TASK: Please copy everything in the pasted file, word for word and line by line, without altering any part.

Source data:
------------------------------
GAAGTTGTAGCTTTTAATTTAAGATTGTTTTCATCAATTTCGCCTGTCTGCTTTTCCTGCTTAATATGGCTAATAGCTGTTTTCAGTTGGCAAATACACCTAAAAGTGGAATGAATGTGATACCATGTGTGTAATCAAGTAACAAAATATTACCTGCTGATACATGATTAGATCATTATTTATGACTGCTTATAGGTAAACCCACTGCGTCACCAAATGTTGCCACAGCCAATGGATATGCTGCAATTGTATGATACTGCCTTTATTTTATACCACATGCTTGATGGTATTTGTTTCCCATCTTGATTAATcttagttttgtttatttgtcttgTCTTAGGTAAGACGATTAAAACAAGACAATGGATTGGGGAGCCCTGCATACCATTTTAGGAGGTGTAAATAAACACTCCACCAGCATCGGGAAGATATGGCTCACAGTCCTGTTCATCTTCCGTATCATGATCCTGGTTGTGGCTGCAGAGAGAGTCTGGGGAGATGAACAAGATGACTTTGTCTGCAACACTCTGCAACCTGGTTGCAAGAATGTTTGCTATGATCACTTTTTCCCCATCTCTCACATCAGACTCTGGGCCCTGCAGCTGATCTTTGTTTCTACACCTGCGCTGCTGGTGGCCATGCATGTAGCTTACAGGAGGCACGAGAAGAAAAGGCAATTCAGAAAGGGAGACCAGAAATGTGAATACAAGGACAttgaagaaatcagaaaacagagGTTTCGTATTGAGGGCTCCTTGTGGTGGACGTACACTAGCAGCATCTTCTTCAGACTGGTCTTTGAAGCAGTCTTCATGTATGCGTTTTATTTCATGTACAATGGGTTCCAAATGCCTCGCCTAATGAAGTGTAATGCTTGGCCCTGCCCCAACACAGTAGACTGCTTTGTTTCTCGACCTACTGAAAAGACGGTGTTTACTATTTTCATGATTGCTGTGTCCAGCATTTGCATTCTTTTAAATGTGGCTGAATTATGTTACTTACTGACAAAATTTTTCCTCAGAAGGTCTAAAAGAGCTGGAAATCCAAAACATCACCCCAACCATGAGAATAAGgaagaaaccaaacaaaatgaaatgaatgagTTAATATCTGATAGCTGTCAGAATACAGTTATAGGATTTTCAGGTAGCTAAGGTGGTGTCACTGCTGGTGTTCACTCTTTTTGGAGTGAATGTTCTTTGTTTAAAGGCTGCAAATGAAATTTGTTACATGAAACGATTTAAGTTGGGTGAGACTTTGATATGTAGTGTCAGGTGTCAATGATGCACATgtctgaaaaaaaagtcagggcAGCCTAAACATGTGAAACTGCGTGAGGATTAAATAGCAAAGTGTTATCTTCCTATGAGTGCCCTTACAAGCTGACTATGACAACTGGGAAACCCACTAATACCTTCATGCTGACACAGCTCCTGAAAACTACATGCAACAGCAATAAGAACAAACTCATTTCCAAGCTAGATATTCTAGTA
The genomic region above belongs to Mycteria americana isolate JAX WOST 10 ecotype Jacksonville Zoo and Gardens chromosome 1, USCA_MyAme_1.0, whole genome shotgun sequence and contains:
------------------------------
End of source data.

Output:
GAAGTTGTAGCTTTTAATTTAAGATTGTTTTCATCAATTTCGCCTGTCTGCTTTTCCTGCTTAATATGGCTAATAGCTGTTTTCAGTTGGCAAATACACCTAAAAGTGGAATGAATGTGATACCATGTGTGTAATCAAGTAACAAAATATTACCTGCTGATACATGATTAGATCATTATTTATGACTGCTTATAGGTAAACCCACTGCGTCACCAAATGTTGCCACAGCCAATGGATATGCTGCAATTGTATGATACTGCCTTTATTTTATACCACATGCTTGATGGTATTTGTTTCCCATCTTGATTAATcttagttttgtttatttgtcttgTCTTAGGTAAGACGATTAAAACAAGACAATGGATTGGGGAGCCCTGCATACCATTTTAGGAGGTGTAAATAAACACTCCACCAGCATCGGGAAGATATGGCTCACAGTCCTGTTCATCTTCCGTATCATGATCCTGGTTGTGGCTGCAGAGAGAGTCTGGGGAGATGAACAAGATGACTTTGTCTGCAACACTCTGCAACCTGGTTGCAAGAATGTTTGCTATGATCACTTTTTCCCCATCTCTCACATCAGACTCTGGGCCCTGCAGCTGATCTTTGTTTCTACACCTGCGCTGCTGGTGGCCATGCATGTAGCTTACAGGAGGCACGAGAAGAAAAGGCAATTCAGAAAGGGAGACCAGAAATGTGAATACAAGGACAttgaagaaatcagaaaacagagGTTTCGTATTGAGGGCTCCTTGTGGTGGACGTACACTAGCAGCATCTTCTTCAGACTGGTCTTTGAAGCAGTCTTCATGTATGCGTTTTATTTCATGTACAATGGGTTCCAAATGCCTCGCCTAATGAAGTGTAATGCTTGGCCCTGCCCCAACACAGTAGACTGCTTTGTTTCTCGACCTACTGAAAAGACGGTGTTTACTATTTTCATGATTGCTGTGTCCAGCATTTGCATTCTTTTAAATGTGGCTGAATTATGTTACTTACTGACAAAATTTTTCCTCAGAAGGTCTAAAAGAGCTGGAAATCCAAAACATCACCCCAACCATGAGAATAAGgaagaaaccaaacaaaatgaaatgaatgagTTAATATCTGATAGCTGTCAGAATACAGTTATAGGATTTTCAGGTAGCTAAGGTGGTGTCACTGCTGGTGTTCACTCTTTTTGGAGTGAATGTTCTTTGTTTAAAGGCTGCAAATGAAATTTGTTACATGAAACGATTTAAGTTGGGTGAGACTTTGATATGTAGTGTCAGGTGTCAATGATGCACATgtctgaaaaaaaagtcagggcAGCCTAAACATGTGAAACTGCGTGAGGATTAAATAGCAAAGTGTTATCTTCCTATGAGTGCCCTTACAAGCTGACTATGACAACTGGGAAACCCACTAATACCTTCATGCTGACACAGCTCCTGAAAACTACATGCAACAGCAATAAGAACAAACTCATTTCCAAGCTAGATATTCTAGTA
The genomic region above belongs to Mycteria americana isolate JAX WOST 10 ecotype Jacksonville Zoo and Gardens chromosome 1, USCA_MyAme_1.0, whole genome shotgun sequence and contains: